Nuclear Energy Boosting Power Throughout World

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"France and Japan are leading examples of reliance on nuclear power with minimal ill effects."

The scarcity and cost of fossil fuels makes the development of expensive nuclear energy a cost-effective if not essential proposition.

France and Japan are leading examples of reliance on nuclear power with minimal ill effects.

At the first oil crisis in 1973, only 1% of Japan's electricity was produced by nuclear energy. By the second oil crisis of 1979, 4% was from nuclear; in 2000 the ratio was up to 12%, and the 2010 goal is 15%. As of 2005, Japan had 52 operating nuclear plants, 3 in construction and 8 in planning and design.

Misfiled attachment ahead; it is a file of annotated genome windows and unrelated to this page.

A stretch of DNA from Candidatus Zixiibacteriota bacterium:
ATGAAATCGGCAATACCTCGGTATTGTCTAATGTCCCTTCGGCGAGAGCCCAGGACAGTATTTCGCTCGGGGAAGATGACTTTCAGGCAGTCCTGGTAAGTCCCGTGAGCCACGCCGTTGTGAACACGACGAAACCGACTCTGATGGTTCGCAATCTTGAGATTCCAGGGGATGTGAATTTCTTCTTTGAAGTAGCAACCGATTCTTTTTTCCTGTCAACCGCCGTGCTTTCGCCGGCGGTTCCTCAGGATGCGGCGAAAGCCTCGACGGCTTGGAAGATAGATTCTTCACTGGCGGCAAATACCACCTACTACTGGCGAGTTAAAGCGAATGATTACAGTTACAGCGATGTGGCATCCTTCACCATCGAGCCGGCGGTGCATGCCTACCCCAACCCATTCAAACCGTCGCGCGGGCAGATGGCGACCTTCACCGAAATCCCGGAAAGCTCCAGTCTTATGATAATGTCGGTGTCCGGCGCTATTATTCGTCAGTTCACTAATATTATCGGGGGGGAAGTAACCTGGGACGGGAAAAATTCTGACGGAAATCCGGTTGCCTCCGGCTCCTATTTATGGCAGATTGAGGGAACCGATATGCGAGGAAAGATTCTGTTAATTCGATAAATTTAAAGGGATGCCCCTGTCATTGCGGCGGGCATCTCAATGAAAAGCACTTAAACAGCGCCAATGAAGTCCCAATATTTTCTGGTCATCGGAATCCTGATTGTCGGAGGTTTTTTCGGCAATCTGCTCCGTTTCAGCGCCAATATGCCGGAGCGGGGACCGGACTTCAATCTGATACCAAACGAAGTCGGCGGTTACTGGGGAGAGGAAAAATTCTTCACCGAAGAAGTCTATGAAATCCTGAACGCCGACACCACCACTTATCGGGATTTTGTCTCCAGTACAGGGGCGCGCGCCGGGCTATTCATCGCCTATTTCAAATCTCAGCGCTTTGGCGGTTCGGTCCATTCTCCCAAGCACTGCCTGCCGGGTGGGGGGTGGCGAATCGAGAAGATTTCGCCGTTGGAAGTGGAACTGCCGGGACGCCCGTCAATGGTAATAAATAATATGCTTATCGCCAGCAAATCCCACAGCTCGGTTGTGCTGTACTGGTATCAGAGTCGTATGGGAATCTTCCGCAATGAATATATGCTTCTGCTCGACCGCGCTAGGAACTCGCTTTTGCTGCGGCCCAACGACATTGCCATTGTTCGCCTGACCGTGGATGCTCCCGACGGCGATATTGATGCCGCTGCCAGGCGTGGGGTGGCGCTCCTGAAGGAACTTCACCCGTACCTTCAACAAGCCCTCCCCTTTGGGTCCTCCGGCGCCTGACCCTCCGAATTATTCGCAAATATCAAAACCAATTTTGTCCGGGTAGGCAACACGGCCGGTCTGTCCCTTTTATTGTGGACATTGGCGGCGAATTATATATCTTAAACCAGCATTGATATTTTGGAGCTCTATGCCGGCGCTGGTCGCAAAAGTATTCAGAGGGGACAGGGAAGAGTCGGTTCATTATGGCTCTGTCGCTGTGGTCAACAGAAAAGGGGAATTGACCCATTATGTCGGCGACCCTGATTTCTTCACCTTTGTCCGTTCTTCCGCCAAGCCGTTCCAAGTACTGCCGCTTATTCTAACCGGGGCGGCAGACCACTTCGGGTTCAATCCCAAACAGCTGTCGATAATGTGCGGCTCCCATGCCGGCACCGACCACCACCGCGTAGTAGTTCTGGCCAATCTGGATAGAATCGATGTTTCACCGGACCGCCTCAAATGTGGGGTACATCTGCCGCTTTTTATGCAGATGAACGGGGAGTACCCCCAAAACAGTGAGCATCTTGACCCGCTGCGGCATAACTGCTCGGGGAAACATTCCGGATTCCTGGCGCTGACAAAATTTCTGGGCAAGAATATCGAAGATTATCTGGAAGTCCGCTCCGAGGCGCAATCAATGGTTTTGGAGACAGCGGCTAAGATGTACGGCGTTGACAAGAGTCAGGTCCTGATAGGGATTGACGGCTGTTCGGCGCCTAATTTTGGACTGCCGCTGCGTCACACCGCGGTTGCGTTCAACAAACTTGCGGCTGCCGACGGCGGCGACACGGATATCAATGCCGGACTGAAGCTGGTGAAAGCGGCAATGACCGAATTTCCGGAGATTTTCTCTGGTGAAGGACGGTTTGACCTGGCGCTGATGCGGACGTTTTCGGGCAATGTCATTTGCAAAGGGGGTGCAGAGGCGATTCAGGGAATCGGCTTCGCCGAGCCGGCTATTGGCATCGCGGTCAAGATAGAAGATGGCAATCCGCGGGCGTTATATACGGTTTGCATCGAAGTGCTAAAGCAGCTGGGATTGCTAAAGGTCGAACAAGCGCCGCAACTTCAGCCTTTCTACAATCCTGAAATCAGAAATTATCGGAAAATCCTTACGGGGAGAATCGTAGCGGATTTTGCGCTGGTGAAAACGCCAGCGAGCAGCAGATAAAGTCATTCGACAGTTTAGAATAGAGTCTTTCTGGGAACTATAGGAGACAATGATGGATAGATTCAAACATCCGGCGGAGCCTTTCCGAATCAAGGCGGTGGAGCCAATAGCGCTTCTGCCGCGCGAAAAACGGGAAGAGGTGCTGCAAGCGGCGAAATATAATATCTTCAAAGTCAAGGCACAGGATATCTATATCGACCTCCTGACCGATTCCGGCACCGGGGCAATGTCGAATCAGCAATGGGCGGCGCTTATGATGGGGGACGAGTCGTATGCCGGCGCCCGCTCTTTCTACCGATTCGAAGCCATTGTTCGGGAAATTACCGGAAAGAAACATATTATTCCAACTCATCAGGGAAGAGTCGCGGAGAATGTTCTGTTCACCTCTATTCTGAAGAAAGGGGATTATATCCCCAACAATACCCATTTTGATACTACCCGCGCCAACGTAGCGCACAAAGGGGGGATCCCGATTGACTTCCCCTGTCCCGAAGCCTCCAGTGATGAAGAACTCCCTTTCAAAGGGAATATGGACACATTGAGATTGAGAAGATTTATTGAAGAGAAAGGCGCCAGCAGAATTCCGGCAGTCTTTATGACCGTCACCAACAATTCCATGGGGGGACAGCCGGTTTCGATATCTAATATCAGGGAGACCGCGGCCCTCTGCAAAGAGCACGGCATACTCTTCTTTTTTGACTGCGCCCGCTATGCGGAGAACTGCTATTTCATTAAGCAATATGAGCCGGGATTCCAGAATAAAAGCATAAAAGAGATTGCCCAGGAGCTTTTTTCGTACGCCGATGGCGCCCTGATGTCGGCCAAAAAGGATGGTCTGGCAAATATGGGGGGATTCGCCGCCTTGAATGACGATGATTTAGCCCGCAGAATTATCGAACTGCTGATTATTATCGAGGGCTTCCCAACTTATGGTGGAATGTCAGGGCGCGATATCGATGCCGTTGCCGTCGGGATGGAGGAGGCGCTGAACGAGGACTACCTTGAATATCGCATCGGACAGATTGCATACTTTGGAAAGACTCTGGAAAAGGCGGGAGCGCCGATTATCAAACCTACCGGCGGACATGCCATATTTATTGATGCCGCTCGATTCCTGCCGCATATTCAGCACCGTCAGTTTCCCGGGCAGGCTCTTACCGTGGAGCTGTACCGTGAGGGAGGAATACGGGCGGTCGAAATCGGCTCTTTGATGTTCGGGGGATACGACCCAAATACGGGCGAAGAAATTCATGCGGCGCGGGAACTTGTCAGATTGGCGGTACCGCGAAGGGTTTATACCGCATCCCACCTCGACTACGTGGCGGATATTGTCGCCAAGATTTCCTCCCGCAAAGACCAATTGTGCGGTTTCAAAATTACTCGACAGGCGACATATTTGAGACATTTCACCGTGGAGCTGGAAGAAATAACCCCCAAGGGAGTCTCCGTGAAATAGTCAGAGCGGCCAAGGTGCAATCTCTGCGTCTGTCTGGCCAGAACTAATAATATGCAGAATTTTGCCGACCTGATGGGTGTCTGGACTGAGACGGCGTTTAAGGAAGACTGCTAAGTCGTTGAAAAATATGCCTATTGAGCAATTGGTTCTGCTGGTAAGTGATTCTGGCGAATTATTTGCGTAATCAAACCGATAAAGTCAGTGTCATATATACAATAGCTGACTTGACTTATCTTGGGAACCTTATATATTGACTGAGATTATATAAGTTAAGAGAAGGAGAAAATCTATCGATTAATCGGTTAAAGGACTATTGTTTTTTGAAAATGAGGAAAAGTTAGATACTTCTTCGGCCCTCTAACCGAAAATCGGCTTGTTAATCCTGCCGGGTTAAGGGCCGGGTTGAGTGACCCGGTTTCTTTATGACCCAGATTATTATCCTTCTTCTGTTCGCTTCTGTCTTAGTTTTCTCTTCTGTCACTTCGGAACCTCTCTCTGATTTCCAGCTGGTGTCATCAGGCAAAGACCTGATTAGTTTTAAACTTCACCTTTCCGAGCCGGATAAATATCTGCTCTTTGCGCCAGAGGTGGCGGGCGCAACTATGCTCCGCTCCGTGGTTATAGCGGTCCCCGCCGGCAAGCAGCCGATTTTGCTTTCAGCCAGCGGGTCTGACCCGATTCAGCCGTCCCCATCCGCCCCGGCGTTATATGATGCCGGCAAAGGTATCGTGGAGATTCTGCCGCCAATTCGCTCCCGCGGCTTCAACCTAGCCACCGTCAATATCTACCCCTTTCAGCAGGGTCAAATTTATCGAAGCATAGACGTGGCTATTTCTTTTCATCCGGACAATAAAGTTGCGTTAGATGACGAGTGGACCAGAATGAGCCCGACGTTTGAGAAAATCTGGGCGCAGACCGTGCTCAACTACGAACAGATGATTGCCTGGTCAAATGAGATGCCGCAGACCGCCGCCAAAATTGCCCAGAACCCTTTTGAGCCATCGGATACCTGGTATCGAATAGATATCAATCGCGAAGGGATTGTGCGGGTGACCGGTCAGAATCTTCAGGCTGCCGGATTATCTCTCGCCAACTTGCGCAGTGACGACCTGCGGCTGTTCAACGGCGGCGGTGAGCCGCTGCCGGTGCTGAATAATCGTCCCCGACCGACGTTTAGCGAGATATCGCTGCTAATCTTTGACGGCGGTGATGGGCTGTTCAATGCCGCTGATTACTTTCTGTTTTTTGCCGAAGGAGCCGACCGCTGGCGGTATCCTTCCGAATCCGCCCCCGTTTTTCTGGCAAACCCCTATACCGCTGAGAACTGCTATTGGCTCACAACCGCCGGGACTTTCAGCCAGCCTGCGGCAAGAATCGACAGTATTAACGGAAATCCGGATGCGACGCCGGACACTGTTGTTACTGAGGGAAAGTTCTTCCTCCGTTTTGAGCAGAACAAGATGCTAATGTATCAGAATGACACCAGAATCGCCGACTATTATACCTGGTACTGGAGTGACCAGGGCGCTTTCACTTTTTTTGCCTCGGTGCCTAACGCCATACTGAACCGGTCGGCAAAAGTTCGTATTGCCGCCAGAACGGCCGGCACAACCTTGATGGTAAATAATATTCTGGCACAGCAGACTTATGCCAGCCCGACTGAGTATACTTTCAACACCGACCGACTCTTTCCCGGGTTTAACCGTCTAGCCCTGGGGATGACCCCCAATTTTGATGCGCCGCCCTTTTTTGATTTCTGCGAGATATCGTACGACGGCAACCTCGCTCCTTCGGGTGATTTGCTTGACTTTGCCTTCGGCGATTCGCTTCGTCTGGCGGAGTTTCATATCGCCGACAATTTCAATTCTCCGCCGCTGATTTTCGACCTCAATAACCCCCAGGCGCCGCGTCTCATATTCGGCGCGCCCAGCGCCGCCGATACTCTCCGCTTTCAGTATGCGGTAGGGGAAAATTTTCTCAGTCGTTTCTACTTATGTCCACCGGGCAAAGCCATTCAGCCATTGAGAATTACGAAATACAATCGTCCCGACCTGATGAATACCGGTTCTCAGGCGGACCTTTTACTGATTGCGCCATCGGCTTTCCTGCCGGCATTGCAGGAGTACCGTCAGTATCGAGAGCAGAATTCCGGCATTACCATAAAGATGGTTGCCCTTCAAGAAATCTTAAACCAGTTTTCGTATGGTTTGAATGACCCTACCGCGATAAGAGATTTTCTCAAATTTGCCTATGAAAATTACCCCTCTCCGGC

France is even more ahead: Its 59 nuclear plants produce 88% of the country's electric power. There are about 440 nuclear power plants on the globe. France, Japan and the U.S. combined produce over 55% of the nuclear power energy on the globe.

The advantage of nuclear power is that it produces large amounts of dependable and easily controlled electric power like hydroelectric, coal-fired or oil-fired power plants. Solar, wind and wave energy have huge limitations in terms of capacity and reliability; practically all deployments are still experimental and heavily subsidized.

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